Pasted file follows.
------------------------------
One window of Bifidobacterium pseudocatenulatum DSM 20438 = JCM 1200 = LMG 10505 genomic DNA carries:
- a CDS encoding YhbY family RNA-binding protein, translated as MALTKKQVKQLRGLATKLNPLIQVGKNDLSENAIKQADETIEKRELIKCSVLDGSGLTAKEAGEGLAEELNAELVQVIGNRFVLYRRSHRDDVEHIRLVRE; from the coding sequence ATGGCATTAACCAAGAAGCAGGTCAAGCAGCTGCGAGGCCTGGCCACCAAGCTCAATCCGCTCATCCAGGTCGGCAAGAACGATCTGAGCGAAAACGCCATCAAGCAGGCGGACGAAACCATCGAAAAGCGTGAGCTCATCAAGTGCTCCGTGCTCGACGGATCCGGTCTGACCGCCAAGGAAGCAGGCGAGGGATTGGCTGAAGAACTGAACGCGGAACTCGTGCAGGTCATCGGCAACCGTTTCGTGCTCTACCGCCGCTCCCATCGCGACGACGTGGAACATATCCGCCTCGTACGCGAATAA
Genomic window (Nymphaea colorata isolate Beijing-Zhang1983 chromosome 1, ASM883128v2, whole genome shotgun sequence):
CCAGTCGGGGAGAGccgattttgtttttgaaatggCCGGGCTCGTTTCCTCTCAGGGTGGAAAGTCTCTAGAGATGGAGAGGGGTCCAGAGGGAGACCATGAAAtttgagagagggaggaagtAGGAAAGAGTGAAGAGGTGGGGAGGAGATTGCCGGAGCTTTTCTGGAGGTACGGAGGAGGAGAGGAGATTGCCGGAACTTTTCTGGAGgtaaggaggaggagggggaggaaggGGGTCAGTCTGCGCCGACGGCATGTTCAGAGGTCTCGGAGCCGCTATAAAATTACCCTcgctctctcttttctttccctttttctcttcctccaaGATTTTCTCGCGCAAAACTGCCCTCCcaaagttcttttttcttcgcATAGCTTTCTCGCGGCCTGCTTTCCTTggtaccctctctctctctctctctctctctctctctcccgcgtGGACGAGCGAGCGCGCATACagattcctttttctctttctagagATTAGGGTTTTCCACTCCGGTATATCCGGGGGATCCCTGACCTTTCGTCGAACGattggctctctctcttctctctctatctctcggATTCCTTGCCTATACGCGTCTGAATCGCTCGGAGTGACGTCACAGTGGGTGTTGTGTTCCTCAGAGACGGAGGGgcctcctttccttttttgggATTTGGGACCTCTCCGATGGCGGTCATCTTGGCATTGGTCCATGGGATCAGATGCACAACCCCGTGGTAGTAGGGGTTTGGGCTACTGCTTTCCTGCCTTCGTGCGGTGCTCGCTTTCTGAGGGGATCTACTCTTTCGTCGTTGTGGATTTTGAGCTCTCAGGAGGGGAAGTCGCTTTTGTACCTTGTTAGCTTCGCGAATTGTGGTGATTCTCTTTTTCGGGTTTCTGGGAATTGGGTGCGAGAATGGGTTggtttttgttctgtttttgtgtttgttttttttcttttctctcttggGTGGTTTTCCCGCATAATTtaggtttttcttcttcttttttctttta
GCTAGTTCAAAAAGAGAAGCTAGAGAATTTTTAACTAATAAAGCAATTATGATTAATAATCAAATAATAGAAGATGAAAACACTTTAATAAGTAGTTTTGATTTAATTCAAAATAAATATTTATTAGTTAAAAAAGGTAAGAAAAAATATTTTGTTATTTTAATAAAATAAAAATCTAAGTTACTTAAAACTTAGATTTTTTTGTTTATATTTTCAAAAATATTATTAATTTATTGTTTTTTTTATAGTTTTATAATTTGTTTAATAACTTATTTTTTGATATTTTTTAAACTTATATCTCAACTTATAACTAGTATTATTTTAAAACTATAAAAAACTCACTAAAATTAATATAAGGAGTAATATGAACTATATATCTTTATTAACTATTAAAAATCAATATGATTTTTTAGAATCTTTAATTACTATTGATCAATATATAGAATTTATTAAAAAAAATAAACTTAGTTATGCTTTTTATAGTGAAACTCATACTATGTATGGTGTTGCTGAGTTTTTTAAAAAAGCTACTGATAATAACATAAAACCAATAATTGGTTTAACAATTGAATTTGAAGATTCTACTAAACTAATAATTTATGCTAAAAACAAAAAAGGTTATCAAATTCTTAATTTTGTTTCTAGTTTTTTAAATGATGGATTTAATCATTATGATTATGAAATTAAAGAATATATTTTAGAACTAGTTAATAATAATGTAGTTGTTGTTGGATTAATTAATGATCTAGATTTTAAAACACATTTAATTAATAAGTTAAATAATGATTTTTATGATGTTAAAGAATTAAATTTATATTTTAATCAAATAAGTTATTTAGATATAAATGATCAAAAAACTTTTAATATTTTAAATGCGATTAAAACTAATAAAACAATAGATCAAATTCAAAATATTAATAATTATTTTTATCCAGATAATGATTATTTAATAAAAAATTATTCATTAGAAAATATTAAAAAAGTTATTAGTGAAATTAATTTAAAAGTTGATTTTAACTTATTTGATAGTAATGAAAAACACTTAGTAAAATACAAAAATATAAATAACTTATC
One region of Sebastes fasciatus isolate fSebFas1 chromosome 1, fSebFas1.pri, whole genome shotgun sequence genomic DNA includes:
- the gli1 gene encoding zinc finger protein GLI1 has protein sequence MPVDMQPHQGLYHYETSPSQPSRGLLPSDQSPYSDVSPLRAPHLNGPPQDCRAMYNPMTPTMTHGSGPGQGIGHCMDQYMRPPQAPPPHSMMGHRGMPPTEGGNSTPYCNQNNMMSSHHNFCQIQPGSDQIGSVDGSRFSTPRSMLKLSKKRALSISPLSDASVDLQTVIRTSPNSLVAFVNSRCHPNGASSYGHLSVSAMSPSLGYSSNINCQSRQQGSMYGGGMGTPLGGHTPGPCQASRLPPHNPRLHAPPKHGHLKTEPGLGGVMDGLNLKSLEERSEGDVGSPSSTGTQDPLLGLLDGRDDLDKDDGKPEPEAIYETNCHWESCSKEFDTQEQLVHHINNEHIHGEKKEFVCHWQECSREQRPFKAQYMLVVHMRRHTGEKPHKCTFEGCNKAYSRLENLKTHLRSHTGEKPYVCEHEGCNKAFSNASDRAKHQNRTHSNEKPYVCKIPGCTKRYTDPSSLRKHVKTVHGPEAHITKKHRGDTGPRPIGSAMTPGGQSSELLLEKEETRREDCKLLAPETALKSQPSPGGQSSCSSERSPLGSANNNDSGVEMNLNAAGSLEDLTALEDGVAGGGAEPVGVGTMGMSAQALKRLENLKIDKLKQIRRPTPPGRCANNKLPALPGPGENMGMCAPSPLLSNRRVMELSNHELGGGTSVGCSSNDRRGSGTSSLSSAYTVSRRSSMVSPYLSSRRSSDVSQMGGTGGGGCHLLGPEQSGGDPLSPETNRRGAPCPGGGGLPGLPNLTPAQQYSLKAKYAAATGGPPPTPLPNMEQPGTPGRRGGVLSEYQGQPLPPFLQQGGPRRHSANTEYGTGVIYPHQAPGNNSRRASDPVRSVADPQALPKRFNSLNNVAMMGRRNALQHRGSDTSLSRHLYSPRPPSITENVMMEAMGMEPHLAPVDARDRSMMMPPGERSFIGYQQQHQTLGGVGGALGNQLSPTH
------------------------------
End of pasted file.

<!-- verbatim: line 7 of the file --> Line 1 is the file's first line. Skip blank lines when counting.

- the gli1 gene encoding zinc finger protein GLI1 has protein sequence MPVDMQPHQGLYHYETSPSQPSRGLLPSDQSPYSDVSPLRAPHLNGPPQDCRAMYNPMTPTMTHGSGPGQGIGHCMDQYMRPPQAPPPHSMMGHRGMPPTEGGNSTPYCNQNNMMSSHHNFCQIQPGSDQIGSVDGSRFSTPRSMLKLSKKRALSISPLSDASVDLQTVIRTSPNSLVAFVNSRCHPNGASSYGHLSVSAMSPSLGYSSNINCQSRQQGSMYGGGMGTPLGGHTPGPCQASRLPPHNPRLHAPPKHGHLKTEPGLGGVMDGLNLKSLEERSEGDVGSPSSTGTQDPLLGLLDGRDDLDKDDGKPEPEAIYETNCHWESCSKEFDTQEQLVHHINNEHIHGEKKEFVCHWQECSREQRPFKAQYMLVVHMRRHTGEKPHKCTFEGCNKAYSRLENLKTHLRSHTGEKPYVCEHEGCNKAFSNASDRAKHQNRTHSNEKPYVCKIPGCTKRYTDPSSLRKHVKTVHGPEAHITKKHRGDTGPRPIGSAMTPGGQSSELLLEKEETRREDCKLLAPETALKSQPSPGGQSSCSSERSPLGSANNNDSGVEMNLNAAGSLEDLTALEDGVAGGGAEPVGVGTMGMSAQALKRLENLKIDKLKQIRRPTPPGRCANNKLPALPGPGENMGMCAPSPLLSNRRVMELSNHELGGGTSVGCSSNDRRGSGTSSLSSAYTVSRRSSMVSPYLSSRRSSDVSQMGGTGGGGCHLLGPEQSGGDPLSPETNRRGAPCPGGGGLPGLPNLTPAQQYSLKAKYAAATGGPPPTPLPNMEQPGTPGRRGGVLSEYQGQPLPPFLQQGGPRRHSANTEYGTGVIYPHQAPGNNSRRASDPVRSVADPQALPKRFNSLNNVAMMGRRNALQHRGSDTSLSRHLYSPRPPSITENVMMEAMGMEPHLAPVDARDRSMMMPPGERSFIGYQQQHQTLGGVGGALGNQLSPTH